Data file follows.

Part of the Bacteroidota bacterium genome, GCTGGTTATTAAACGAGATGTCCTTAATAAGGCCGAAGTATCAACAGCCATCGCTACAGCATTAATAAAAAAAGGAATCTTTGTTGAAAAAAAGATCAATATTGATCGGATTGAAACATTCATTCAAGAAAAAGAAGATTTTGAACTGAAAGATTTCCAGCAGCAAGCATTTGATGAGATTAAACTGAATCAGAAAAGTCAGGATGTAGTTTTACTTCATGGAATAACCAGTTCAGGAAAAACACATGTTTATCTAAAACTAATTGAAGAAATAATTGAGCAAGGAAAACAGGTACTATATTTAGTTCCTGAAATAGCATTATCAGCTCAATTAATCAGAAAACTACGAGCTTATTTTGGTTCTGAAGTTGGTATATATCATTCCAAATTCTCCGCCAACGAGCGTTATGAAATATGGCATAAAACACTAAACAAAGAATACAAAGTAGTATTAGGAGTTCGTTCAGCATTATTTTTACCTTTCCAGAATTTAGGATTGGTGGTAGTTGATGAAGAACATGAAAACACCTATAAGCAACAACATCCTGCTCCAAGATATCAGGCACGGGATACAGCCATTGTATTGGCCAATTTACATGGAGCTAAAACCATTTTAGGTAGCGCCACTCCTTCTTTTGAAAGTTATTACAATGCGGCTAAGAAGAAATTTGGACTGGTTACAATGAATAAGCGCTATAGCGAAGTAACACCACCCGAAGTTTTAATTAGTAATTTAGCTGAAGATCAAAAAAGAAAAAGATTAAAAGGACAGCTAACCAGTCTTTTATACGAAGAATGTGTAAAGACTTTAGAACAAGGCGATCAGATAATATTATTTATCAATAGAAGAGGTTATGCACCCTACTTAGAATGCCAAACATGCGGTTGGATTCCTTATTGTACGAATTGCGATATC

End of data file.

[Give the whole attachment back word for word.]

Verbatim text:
Part of the Bacteroidota bacterium genome, GCTGGTTATTAAACGAGATGTCCTTAATAAGGCCGAAGTATCAACAGCCATCGCTACAGCATTAATAAAAAAAGGAATCTTTGTTGAAAAAAAGATCAATATTGATCGGATTGAAACATTCATTCAAGAAAAAGAAGATTTTGAACTGAAAGATTTCCAGCAGCAAGCATTTGATGAGATTAAACTGAATCAGAAAAGTCAGGATGTAGTTTTACTTCATGGAATAACCAGTTCAGGAAAAACACATGTTTATCTAAAACTAATTGAAGAAATAATTGAGCAAGGAAAACAGGTACTATATTTAGTTCCTGAAATAGCATTATCAGCTCAATTAATCAGAAAACTACGAGCTTATTTTGGTTCTGAAGTTGGTATATATCATTCCAAATTCTCCGCCAACGAGCGTTATGAAATATGGCATAAAACACTAAACAAAGAATACAAAGTAGTATTAGGAGTTCGTTCAGCATTATTTTTACCTTTCCAGAATTTAGGATTGGTGGTAGTTGATGAAGAACATGAAAACACCTATAAGCAACAACATCCTGCTCCAAGATATCAGGCACGGGATACAGCCATTGTATTGGCCAATTTACATGGAGCTAAAACCATTTTAGGTAGCGCCACTCCTTCTTTTGAAAGTTATTACAATGCGGCTAAGAAGAAATTTGGACTGGTTACAATGAATAAGCGCTATAGCGAAGTAACACCACCCGAAGTTTTAATTAGTAATTTAGCTGAAGATCAAAAAAGAAAAAGATTAAAAGGACAGCTAACCAGTCTTTTATACGAAGAATGTGTAAAGACTTTAGAACAAGGCGATCAGATAATATTATTTATCAATAGAAGAGGTTATGCACCCTACTTAGAATGCCAAACATGCGGTTGGATTCCTTATTGTACGAATTGCGATATC